Armoured yet vulnerable: Help protect the greater one-horned rhino

The greater one-horned rhino may look tough, but it needs our protection. Your gift will be matched until May 20, 2022.

Remember being told as a child that you can’t judge a book by its cover? I thought about that expression often while working with the greater one-horned rhino (Rhinoceros unicornis) in Nepal.

Indian rhinoceros (Rhinoceros unicornis), Chitwan National Park, Nepal

Weighing 1,800 to 2,700 kilograms with a distinctive single black horn, these hulking armoured giants seem impenetrable and unstoppable. In reality, they’re one of the most vulnerable large animals in the world.

These amazing creatures were pushed to the brink of extinction at the start of the 20th century, mainly because of hunting. Once widespread throughout Asia, greater one-horned rhinos are now only found in Nepal and India. But thanks to decades of conservation efforts, their population is slowly recovering, and current counts are close to 4,000 individuals.

Their comeback shows that wildlife populations can be recovered — even in perilous situations — if concerted efforts are made.

Our job isn’t done yet

Although you may know me more for my work on Asian big cats, my very first assignment as a WWF biologist was to supervise a rhino count in Nepal’s Chitwan National Park. Every five years, Nepal takes up the immense task to monitor their status in the wild. Nearly doubling from a mere 409 rhinos in 2005 to 752 today, rhino conservation has come a long way.

The greater one-horned rhino is one of Asia’s most impressive conservation success stories. But we cannot let this success lull us into believing that our job is done. While rhino numbers have increased, the rate of growth has slowed in recent years from 4 per cent in 2015 to 2.5 per cent in 2021.

More rhinos can trigger competition over food and space — as well as increased conflict with humans — so as the rhino populations grow, so too must our conservation efforts.

With a diet consisting largely of grasses, leaves, fruit and aquatic plants, these voracious vegetarians need a significant amount of food to thrive. But as habitat gives way to highways, railway lines and human development, and native vegetation is crowded out by invasive plants, food availability has drastically declined for greater one-horned rhinos.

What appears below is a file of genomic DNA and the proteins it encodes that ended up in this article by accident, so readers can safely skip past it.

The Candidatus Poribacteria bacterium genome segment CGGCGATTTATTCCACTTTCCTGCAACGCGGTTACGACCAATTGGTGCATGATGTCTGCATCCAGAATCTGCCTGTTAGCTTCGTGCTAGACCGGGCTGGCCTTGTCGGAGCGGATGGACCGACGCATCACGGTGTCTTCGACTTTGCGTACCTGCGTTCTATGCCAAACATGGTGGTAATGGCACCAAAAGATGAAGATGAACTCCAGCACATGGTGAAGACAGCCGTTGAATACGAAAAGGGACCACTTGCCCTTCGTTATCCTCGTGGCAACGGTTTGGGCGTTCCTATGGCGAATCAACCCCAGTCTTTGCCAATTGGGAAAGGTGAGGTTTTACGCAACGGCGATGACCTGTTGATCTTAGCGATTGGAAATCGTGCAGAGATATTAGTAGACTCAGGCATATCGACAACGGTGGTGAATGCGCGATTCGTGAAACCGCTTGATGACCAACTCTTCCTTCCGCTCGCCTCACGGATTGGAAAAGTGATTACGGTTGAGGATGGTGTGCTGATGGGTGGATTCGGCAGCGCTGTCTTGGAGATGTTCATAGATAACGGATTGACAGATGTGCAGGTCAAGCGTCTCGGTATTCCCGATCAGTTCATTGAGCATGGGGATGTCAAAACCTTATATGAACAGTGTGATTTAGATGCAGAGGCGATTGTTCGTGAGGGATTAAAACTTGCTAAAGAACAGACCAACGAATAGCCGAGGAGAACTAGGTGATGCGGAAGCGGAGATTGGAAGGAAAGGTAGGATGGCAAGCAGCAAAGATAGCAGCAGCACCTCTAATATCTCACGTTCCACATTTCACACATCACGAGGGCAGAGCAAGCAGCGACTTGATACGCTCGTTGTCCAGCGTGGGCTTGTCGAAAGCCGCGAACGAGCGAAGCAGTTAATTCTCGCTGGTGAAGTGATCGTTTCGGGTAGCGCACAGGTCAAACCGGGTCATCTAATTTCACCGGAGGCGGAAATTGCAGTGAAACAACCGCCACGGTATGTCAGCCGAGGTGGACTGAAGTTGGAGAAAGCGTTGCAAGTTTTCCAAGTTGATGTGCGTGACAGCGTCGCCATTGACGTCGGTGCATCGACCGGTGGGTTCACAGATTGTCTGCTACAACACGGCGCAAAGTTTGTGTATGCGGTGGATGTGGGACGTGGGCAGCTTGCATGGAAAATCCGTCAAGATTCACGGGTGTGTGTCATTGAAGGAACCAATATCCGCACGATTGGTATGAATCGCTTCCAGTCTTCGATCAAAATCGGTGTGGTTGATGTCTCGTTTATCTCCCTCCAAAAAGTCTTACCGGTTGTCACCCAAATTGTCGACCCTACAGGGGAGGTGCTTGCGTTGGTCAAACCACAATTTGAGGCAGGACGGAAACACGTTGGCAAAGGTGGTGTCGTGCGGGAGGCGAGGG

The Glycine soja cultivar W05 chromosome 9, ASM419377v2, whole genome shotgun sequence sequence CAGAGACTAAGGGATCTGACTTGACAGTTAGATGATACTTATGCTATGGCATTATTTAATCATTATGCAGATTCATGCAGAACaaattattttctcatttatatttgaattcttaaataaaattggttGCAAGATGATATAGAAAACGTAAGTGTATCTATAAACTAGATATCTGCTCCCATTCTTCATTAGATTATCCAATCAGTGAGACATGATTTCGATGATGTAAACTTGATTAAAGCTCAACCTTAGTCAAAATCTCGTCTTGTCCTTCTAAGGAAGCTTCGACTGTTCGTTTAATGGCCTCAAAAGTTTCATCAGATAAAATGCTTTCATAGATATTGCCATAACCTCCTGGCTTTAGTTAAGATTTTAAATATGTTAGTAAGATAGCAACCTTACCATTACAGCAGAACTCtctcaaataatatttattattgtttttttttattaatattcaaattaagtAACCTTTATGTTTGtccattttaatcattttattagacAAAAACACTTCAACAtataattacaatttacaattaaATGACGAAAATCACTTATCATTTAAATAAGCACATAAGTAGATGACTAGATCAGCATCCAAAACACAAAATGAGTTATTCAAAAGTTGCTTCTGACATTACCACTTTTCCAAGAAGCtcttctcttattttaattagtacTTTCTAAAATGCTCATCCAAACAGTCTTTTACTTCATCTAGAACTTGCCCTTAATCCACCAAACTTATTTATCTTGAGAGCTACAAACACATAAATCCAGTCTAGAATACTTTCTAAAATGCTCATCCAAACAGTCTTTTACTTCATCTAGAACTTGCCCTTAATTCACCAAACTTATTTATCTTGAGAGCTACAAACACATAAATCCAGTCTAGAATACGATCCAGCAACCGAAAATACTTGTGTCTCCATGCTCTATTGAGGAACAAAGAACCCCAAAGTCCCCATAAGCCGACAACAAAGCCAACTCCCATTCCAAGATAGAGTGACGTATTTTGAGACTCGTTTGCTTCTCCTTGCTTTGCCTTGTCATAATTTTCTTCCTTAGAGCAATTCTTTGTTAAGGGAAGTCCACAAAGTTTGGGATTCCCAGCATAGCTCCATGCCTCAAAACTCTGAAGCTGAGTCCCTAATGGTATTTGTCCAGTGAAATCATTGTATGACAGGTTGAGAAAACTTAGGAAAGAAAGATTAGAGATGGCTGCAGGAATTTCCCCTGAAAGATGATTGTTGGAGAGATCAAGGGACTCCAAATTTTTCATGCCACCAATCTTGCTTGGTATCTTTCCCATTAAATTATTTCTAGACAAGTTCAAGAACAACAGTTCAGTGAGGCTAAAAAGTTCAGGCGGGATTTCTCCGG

Their massive appetites can drive them to feed on local crops, leading to conflict with communities that can result in injury and even death for both rhinos and people. Having enough space also plays a critical role in rhino conservation as they are a wide-ranging species.

COVID-19 has further heightened the risks to rhinos. Poaching and the illegal trade of rhino horn, fuelled by demands in the international market, is still one of the gravest threats to the species. Since the pandemic began, a surge of rhino poaching events has occurred in Nepal, possibly linked to heavy economic losses in neighbouring communities. This comes after a prolonged period of zero poaching events in Nepal.

One-horned rhino mother and calf, Chitwan National Park, Nepal.
One-horned rhino mother and calf, Chitwan National Park, Nepal. © Sumanth Kuduvalli / Felis Creations / WWF

Keeping the momentum going

Over the years, I’ve helped develop population and habitat monitoring protocols as well as conservation action plans for rhinos and other large wild animals in Nepal, so I know first-hand what a tremendous impact your support can make.

In fact, I’m currently in Nepal working closely with my colleagues to implement proven conservation tactics to protect the habitat and lives of the greater one-horned rhino, including:

  • Restoring critical habitats to ensure there is room for growing rhino populations;
  • Supporting the development of wildlife-friendly policies that safeguard rhino habitats and protect wildlife movement corridors from human encroachment;
  • Monitoring and researching rhino populations to inform conservation strategies; and
  • Partnering with local communities to invest in eco-tourism and job creation, demonstrating that rhinos are worth more alive than dead.

Together, we brought the greater one-horned rhino back from the brink. Now, we need your help to keep that momentum going. Can we count on your support?

The greater one-horned rhino is a conservation success story, but our progress is at risk. Please give by May 20 so that your support for this vulnerable giant will be doubled.